The Worst Person in the World
They will receive the greater condemnation. Luke 20:47
If I asked you to describe my greatest failure in life, my drug addiction would no doubt come to mind. Nothing else I’ve ever done has caused me to wreck my family life, lose my job, or put me in treatment. In the calamity, I felt like the worst person in the world. I’d pretended to be a follower of God, while I secretly followed my own destructive appetites. When it was dragged into the light, I felt the shame of everyone knowing. I knew I needed God, but church was a hard place to go because everyone there looked so perfect. It’s hard to sit next to clean when you feel so dirty.
Are some sins worse than others? Does God look at all failure the same? According to today’s passage, some sins do have greater eternal consequences. In the narrative, Jesus contended with the religious elite, who opposed his ministry to the lost. Addressing his disciples, Jesus spoke loudly, so everyone in the temple could hear. Beware of the scribes, who like to walk around in long robes, and love greetings in the marketplaces and the best seats in the synagogues and the places of honor at feasts. (Luke 20:46).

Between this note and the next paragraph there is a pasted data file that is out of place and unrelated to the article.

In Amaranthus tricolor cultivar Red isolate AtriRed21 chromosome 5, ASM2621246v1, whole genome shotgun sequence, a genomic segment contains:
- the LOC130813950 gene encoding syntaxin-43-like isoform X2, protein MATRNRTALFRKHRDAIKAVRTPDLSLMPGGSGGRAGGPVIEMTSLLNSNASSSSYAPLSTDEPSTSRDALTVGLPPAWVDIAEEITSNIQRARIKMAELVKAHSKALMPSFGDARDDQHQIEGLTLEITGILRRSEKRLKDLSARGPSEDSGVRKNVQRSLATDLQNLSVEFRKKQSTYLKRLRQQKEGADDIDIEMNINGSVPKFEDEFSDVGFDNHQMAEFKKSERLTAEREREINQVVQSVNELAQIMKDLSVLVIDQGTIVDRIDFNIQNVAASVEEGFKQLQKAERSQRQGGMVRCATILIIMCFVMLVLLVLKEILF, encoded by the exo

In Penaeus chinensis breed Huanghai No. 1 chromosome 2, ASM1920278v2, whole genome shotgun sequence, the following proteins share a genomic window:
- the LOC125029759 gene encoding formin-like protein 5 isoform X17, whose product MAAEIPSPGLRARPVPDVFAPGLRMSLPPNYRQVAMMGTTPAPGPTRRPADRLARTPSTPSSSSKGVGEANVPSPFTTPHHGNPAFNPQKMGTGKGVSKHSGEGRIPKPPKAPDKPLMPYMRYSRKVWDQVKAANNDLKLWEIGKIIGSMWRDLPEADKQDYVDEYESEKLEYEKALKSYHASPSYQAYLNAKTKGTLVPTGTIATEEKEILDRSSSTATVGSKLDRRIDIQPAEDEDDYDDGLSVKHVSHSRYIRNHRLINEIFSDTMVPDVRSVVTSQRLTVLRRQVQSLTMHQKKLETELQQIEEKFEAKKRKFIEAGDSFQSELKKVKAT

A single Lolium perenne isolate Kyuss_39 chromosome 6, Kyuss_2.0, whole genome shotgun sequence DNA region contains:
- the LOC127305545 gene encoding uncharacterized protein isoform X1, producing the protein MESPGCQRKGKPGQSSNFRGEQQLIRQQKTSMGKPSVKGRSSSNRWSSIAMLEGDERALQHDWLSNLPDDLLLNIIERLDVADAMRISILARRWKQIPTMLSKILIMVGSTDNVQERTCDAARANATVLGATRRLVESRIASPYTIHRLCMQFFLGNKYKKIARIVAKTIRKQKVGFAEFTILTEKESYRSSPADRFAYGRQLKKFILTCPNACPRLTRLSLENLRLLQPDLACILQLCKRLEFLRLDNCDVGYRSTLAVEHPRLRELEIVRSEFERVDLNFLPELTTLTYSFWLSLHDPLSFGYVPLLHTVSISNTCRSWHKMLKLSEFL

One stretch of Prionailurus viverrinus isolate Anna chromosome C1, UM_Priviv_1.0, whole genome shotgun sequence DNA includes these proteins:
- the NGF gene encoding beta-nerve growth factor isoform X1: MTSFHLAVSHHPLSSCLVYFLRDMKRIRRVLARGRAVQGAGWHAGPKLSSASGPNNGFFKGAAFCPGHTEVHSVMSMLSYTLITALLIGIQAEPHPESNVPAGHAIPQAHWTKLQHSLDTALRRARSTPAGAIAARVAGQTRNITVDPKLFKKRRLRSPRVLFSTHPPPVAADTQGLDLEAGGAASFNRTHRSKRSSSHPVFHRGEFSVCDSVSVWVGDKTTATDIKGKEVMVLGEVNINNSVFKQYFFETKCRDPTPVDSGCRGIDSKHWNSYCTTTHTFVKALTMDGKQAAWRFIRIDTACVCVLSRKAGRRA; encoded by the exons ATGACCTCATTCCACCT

Jesus said those who pretend to follow God simply to elevate themselves are truly the worst. Jesus didn’t call out the prostitutes and tax collectors whom he associated with. The prostitutes made no pretense of being holy. They knew their failures. Instead, he called out the religious elite whose sin was double because they faked following God, while living only for their own adulation.
As it turns out, my addiction probably hasn’t been my worst failure. In my addiction, I knew my disaster and that disaster eventually turned me back to God. My worst failures are probably those times when I thought I was living rightly but was simply using my faith as an excuse to look down on others so I could feel better about myself.
It isn’t our addictions that damn us. Our self-destructive appetites certainly do cause us misery, but in our pain, we usually see our need for God. Rather, it is our pride that destroys us. In our pride, like the chief priests, we cannot see our failures. In our pride, we worship self and in turning our backs on him, we condemn ourselves. As destructive as addictions are, spiritual pride is far worse.